By Monica Lamb-Yorski
Wayne Lucier and his sister, Marlene Swears, of Williams Lake are candidates in the Métis Nation British Columbia (MNBC) general election coming up this September.
Lucier is running for vice-president and Swears for a regional director for the area, including 100 Mile House.
Deborah Canada of Kamloops, who is a member of the Cariboo Chilcotin Métis Association in Williams Lake, is running for president, while Dawna Short, from Williams Lake, has been acclaimed as the regional women’s representative.
Lucier said he was inspired to run because he believes Métis people living outside of Hope are not being served by the MNBC and it is time for a change.
“People on the other side of Hope get funding for skills training and things like that. We need some of that funding for our people here.”
Swears said she became interested in Métis politics when she was a 13-year-old living in Roblin, Manitoba.
“When we moved out to B.C., I became involved when I was about 25 years old in the Métis movement.
“I was one of the founding members of the Cariboo Chilcotin Métis Association [CCMA] here in Williams Lake. We’ve been operating just about 18 years.”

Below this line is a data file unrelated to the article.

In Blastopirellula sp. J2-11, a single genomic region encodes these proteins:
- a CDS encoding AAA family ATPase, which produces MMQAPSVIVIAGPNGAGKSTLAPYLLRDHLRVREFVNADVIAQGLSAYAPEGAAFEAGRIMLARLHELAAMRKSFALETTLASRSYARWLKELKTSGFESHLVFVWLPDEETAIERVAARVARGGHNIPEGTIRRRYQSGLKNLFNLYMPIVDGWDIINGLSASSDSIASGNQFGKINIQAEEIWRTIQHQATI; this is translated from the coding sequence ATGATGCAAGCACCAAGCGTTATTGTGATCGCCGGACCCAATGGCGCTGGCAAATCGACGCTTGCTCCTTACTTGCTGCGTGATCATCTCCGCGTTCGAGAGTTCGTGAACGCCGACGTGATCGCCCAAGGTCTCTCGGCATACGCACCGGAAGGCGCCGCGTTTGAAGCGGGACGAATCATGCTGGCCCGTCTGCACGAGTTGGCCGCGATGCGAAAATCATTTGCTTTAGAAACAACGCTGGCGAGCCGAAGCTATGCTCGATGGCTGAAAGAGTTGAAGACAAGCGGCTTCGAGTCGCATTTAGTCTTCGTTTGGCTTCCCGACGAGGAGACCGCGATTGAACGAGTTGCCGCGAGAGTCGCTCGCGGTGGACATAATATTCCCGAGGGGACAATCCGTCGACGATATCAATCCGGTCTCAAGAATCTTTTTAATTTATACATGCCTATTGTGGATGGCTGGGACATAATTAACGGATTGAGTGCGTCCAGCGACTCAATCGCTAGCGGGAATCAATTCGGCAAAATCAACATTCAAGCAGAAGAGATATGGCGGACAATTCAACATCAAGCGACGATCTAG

One of the things Swears is passionate about is becoming involved with more provincial initiatives within the association.
“I feel as a regional director I can bring some issues up to the top that can be looked at in the ways of education. I want our membership to know that education is forefront for me as well as community growth.”
Because of the work of Harry Daniels – who spent a lifetime fighting for the rights of Métis and First Nations people – that culminated with the Supreme Court of Canada ruling last fall that 600,000 Métis and non-status First Nations are “Indians” under the Constitution, there are more people across Canada wanting to apply for their Métis status, Swears said.
“I want to ensure our people are counted in a viable way. Being part of a recognized accountable body like the MNBC as a regional director, would enable me to bring some of these issues to the forefront.
“I also want to help make our people aware of what is happening with their own level of government, provincially and federally.”
In Williams Lake the association has been going strong, but there are communities that open a Métis association, but then end up shutting their doors because they don’t know how to be sustainable, she added.
It’s politics, she said.
“Sometimes those politicians don’t fulfill what they promise their communities, but communities need to also step up and say what they want their association to provide.”
The [CCCMA], for example, puts on barbecues, participates in multicultural events and helps other organizations wherever it can.
“I think I can share some of our successes with other communities if I am elected,” she added.
If elected, Swears would represent the region covering the communities of Prince George, Williams Lake, Valemount, Bella Coola, 100 Mile House and outlying areas.
Monica Lamb-Yorski is a writer for the Williams Lake Tribune.